Low-level Light Therapy for Treatment of Diabetic Foot Ulcer: A Review of Clinical Experiences

July 2016 | Volume 15 | Issue 7 | Original Article | 843 | Copyright © 2016

Catherine N. Tchanque-Fossuo MD MS,a,b,* Derek Ho BS,a,b,* Sara E. Dahle DPM MPH,b,c Eugene Koo MS,a R. Rivkah Isseroff MD,a,b and Jared Jagdeo MD MSa,b,d

aDermatology Service, Sacramento VA Medical Center, Mather, CA
bDepartment of Dermatology, University of California Davis, Sacramento, CA
cDepartment of Surgery, Podiatry Section, Sacramento VA Medical Center, Mather, CA
dDepartment of Dermatology, State University of New York Downstate Medical Center, Brooklyn, NY
*These authors contributed equally to the preparation of this manuscript.

Abstract

BACKGROUND: Diabetic foot ulcers (DFU) represent a significant complication of diabetes mellitus (DM). DFU affect one in four patients with DM and treatments of DFU are limited and challenging. The management of DFU remains a significant healthcare and socioeconomic burden ($245 billion). There is a wide range of advanced therapies for DFU, but these are costly and have demonstrated only minimal efficacy in limited published studies. An emerging treatment modality to improve DFU and optimize wound healing is the use of low-level light therapy (LLLT). LLLT involves the use of light in the form of low-level or low-power laser or light emitting diodes to alter biochemical pathways, which may result in changes to cell shape, cell migration, and cell signaling.
OBJECTIVE: To review published clinical experiences (case series and case reports) using LLLT for treatment of DFU, and provide evidence-based recommendations and future directions on the potential of LLLT as a therapeutic modality for DFU.
METHODS AND MATERIALS: On January 16, 2016 we searched the published literature using databases: PubMed, EMBASE, CINAHL, and Web of Science with key terms: “diabetic foot” AND (“low level laser therapy” OR “low level light therapy” OR “LLLT” OR “light emitting diode” OR “phototherapy” OR “laser”).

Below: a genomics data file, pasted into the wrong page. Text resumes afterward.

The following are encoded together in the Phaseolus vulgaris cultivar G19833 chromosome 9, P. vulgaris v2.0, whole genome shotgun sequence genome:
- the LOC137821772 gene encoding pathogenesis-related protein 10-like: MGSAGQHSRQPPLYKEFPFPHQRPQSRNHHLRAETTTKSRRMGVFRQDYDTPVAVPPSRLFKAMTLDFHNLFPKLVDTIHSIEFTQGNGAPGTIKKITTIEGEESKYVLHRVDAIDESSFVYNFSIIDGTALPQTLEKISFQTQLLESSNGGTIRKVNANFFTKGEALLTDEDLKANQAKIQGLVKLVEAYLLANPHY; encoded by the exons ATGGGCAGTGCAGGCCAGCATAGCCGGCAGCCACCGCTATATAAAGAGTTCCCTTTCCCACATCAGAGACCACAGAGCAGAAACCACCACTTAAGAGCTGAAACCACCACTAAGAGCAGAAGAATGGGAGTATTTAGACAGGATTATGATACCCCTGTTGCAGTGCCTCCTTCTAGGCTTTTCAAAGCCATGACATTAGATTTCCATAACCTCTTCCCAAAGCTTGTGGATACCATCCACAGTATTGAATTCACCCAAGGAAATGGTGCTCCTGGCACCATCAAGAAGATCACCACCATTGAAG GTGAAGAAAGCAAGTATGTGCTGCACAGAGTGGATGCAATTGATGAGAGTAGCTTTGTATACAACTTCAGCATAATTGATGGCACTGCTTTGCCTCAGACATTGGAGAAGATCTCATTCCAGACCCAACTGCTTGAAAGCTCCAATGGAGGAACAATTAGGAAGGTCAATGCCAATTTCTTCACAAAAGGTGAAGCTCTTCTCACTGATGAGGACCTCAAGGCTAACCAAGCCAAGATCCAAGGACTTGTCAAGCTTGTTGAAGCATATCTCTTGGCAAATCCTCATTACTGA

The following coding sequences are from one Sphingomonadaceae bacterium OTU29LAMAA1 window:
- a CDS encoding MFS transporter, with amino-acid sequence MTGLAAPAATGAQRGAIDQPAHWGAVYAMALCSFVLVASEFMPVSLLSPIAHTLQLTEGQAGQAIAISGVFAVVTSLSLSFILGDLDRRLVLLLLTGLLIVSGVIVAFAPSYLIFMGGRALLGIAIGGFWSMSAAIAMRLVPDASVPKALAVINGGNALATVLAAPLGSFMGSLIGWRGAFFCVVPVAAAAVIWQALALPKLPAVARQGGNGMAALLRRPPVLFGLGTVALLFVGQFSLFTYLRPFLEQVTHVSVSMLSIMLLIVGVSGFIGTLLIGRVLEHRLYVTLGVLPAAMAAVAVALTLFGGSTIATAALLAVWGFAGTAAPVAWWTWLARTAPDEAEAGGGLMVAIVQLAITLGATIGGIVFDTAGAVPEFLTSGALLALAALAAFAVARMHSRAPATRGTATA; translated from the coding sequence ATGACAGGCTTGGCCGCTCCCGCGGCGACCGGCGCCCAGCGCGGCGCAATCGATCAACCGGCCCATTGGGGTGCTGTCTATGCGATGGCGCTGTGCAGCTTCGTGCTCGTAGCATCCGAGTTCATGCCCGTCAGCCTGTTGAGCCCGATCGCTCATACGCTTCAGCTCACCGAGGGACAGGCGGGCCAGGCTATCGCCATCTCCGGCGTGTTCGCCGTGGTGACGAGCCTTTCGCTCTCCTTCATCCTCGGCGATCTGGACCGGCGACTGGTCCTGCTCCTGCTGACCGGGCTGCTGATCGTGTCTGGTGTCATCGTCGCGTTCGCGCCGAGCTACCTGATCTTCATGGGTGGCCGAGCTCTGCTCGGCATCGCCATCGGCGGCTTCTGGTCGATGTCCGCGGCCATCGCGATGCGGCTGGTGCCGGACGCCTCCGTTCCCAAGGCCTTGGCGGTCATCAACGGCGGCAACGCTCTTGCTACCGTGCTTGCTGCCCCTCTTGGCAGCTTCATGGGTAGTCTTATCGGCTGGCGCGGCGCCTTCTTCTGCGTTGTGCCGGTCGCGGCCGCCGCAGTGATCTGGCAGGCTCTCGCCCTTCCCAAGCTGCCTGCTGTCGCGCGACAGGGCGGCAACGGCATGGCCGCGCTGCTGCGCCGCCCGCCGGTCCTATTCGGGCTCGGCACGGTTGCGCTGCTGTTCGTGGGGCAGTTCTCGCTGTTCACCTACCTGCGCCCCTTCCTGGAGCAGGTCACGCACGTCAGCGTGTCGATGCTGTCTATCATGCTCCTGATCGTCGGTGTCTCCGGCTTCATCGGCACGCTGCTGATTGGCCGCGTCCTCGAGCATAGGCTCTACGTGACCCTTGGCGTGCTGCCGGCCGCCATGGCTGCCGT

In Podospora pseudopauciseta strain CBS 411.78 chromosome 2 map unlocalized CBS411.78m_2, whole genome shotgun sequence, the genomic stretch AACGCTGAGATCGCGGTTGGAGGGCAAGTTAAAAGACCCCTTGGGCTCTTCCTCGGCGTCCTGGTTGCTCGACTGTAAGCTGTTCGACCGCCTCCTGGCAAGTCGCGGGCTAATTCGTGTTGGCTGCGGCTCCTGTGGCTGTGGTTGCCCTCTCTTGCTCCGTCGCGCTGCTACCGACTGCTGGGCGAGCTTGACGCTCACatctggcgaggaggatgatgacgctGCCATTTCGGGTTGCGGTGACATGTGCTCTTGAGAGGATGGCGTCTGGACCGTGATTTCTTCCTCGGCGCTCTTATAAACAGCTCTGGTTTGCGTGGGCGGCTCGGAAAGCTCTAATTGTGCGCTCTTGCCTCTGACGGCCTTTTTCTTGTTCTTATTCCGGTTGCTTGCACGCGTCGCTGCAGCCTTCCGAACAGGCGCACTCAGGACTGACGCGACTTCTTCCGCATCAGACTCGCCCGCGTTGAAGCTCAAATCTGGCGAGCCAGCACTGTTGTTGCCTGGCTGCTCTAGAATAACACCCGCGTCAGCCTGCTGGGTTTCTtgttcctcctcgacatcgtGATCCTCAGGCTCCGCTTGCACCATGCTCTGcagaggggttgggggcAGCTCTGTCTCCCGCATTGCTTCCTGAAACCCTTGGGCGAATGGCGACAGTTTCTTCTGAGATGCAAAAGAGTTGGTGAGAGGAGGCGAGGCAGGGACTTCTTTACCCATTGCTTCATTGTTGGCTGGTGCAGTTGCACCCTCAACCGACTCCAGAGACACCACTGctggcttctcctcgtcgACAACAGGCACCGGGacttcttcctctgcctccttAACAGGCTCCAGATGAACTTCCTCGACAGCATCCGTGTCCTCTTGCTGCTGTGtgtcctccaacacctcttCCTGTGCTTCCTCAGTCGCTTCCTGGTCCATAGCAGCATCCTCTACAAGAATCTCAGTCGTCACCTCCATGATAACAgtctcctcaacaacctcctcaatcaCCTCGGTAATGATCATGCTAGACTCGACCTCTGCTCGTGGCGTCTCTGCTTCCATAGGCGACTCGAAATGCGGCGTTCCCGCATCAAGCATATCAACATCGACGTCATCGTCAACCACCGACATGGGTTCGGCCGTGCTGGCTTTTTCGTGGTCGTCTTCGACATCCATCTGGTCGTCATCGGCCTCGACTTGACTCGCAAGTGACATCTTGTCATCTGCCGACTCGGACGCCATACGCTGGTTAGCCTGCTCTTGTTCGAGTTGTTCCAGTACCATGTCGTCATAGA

RESULTS: After screening of titles, abstracts and/or full-text, 7 original articles were suitable in our review. Our review contains 5 case series and 2 case reports that evaluated LLLT for treatment of DFU, and all reviewed studies have shown positive improvement of DFU using LLLT with no adverse events, albeit with limitations that may be minimized with future RCTs.
CONCLUSIONS: LLLT is an emerging and promising treatment modality to current alternatives that are costly and have shown limited success. Based upon the published evidence, we envision additional research may allow for stronger recommendation with LLLT for treatment of DFU.

J Drugs Dermatol. 2016;15(7):843-848.

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INTRODUCTION

Diabetic foot ulcers (DFU) represent a significant complication of diabetes mellitus (DM).1,2 DFU affect one in four patients with DM and treatments of DFU are limited and challenging.1,2 Patients with DFU are at increased risk for complications such as infections and limb loss.3,4 Of note, the majority of non-traumatic lower extremity amputations are preceded by a DFU, which significantly impact the patients’ quality of life and result in higher mortality rate reaching that of cancer.4-8 As a result, the management of DFU remains a significant healthcare and socioeconomic burden as immense expenditures (upwards of $245 billion) are attributed to medical costs, loss of work, productivity, and decreased quality of life.5,9

Advanced therapies5 for the treatment of DFU include wound dressings, vacuum assisted devices10, hyperbaric oxygen,11 growth factors,12,13 bioengineered skin devices,10 and electrical stimulation.14 However, these advanced therapies are costly and have demonstrated only minimal efficacy in limited published studies, thus limiting recommendation and use.

An emerging treatment modality to improve DFU and optimize wound healing is the use of low-level light therapy (LLLT). LLLT originates in 1967 from the pioneering work of Mester, who discovered that low-level ruby laser radiation (1 J/cm2) applied on the shaved dorsum of mice did not result in cancer but rather hair growth.15-17 Mester advanced his research clinically on patients with cutaneous ulcerations and reported rapid healing of human skin ulcers following exposure with LLLT.18-20 Currently, LLLT has clinical applications in the field of dermatology, oncology, surgery, dentistry, acupuncture, and veterinary medicine with therapeutic outcome such as for treatment of nerve21,22 and muscle disorders,21 joint and back pain management,23-25 and chronic wound healing.26-28

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